Pablo Guzmán Palma
Pontifical Catholic University of Chile
Pablo Guzmán Palma thought he wanted to be an astronomer – until he learned how to use a microscope in high school, where looking at samples collected from the garden changed the trajectory of his life. He was “fascinated by the shapes and colors of plant cells, by how microorganisms move under the lens.” Even now, observing samples with the microscope is his favorite part of any experiment.
Guzmán Palma, who grew up in Santiago, Chile, earned his B.S. and post-bachelor’s degrees in biochemistry at Pontifical Catholic University of Chile. His first research project focused on spinal cord regeneration, using the aquatic frog model Xenopus. He then switched to Drosophila neurodevelopment, and has published some of his fruit fly research.
His first interest in the Stowers Institute came from papers published by the Piotrowski Lab. While attending the 2019 Latin American Society of Developmental Biology meeting, he found out about GSSIMR and was intrigued. He liked the diversity of research being done at the Institute, particularly in developmental biology. But what tipped the scales was talking to early-career scientists working at Stowers and learning how collaborative the Institute is, as well as how much freedom researchers have to pursue the scientific questions that interest them the most.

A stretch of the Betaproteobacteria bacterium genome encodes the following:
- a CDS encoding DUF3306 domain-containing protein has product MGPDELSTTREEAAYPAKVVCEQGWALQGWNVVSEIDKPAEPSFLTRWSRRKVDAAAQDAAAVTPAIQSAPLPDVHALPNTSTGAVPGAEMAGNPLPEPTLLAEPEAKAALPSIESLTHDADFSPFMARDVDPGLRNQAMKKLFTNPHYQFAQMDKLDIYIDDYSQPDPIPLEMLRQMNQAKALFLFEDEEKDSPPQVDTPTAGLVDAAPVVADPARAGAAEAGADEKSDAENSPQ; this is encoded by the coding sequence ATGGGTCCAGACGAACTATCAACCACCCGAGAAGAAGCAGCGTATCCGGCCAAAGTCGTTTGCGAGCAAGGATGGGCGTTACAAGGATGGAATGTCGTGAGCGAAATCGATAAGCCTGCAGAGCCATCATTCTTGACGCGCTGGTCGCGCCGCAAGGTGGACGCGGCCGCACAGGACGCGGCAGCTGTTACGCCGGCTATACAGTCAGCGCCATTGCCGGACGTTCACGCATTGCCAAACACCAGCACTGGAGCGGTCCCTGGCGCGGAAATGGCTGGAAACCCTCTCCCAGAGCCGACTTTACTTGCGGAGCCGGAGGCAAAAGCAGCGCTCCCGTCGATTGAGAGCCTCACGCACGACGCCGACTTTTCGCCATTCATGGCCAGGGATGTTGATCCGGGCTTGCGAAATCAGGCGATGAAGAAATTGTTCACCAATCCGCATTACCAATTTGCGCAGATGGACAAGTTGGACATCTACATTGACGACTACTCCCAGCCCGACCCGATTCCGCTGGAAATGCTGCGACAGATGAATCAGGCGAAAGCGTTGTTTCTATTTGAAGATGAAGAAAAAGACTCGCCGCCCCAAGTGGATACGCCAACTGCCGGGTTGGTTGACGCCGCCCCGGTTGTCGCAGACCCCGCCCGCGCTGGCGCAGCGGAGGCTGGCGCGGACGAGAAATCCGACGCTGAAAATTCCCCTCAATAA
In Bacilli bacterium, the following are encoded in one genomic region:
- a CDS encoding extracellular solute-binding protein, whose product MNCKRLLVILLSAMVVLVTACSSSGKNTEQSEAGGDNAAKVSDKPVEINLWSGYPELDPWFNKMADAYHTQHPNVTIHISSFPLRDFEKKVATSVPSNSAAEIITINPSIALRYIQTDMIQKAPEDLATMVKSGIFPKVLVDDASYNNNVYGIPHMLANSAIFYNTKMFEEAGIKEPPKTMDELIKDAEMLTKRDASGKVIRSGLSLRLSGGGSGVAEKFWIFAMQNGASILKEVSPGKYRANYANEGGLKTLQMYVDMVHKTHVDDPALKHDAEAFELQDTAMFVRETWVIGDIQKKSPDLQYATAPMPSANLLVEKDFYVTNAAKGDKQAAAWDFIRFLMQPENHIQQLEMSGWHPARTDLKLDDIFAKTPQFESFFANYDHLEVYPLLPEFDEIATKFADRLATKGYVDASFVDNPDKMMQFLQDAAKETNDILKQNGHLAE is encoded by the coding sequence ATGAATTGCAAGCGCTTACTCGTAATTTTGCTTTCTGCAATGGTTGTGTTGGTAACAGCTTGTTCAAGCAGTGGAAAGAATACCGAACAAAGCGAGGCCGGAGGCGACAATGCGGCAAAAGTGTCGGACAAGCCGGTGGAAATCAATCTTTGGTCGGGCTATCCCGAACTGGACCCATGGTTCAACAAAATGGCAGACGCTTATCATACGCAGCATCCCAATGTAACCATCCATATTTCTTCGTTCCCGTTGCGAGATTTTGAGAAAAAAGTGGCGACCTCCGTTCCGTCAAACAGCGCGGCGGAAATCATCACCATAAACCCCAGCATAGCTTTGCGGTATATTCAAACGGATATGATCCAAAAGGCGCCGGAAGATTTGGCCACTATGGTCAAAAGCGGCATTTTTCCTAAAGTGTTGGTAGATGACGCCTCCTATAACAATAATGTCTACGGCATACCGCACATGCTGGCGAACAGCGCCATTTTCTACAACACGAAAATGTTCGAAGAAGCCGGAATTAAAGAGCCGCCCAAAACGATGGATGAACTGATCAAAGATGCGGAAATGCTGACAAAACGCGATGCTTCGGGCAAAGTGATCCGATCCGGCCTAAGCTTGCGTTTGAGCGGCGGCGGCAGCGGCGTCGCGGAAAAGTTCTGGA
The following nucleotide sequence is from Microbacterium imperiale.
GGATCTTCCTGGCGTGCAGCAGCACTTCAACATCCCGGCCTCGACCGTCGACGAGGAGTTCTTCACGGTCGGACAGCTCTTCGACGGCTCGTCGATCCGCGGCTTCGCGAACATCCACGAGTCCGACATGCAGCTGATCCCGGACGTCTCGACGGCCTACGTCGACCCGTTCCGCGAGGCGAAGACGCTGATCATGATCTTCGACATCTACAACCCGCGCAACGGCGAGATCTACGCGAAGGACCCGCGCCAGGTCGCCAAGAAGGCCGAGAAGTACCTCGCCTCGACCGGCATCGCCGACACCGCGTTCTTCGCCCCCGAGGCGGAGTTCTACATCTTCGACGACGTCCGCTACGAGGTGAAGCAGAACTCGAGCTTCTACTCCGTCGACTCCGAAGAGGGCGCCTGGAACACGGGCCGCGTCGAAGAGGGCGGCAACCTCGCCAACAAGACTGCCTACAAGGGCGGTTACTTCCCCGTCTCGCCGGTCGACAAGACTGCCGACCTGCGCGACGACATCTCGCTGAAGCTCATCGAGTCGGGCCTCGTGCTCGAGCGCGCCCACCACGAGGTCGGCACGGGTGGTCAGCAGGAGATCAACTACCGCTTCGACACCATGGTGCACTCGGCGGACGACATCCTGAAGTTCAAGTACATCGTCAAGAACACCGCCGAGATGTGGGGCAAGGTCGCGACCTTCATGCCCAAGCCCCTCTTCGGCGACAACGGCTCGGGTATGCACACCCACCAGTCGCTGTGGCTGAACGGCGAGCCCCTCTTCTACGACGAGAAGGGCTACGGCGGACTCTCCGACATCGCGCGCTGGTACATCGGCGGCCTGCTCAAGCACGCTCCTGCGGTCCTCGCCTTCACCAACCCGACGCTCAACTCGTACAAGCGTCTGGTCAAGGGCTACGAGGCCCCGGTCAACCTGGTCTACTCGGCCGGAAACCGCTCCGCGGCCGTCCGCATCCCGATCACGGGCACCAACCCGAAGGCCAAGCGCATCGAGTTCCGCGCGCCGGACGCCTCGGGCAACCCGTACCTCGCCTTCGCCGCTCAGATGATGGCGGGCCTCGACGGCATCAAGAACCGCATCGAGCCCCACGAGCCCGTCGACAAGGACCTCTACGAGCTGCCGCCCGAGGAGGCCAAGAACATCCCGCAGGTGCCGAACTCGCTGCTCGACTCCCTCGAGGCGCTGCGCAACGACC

For Guzmán Palma, those questions will always involve developmental biology because “it’s endlessly fascinating – how multiple processes have to coordinate during development, how beautiful model embryos look under the microscope. It’s remarkable how cells know what to do, where to go, or what to become.” More specifically, he’d like to focus on how cells interpret and integrate various types of cues and signals during development, possibly in his own lab after completing his Ph.D. and postdoc.
When he’s not at a microscope, Guzmán Palma enjoys reading and watching movies. He’s also a big fan of live music and loves attending gigs and music festivals.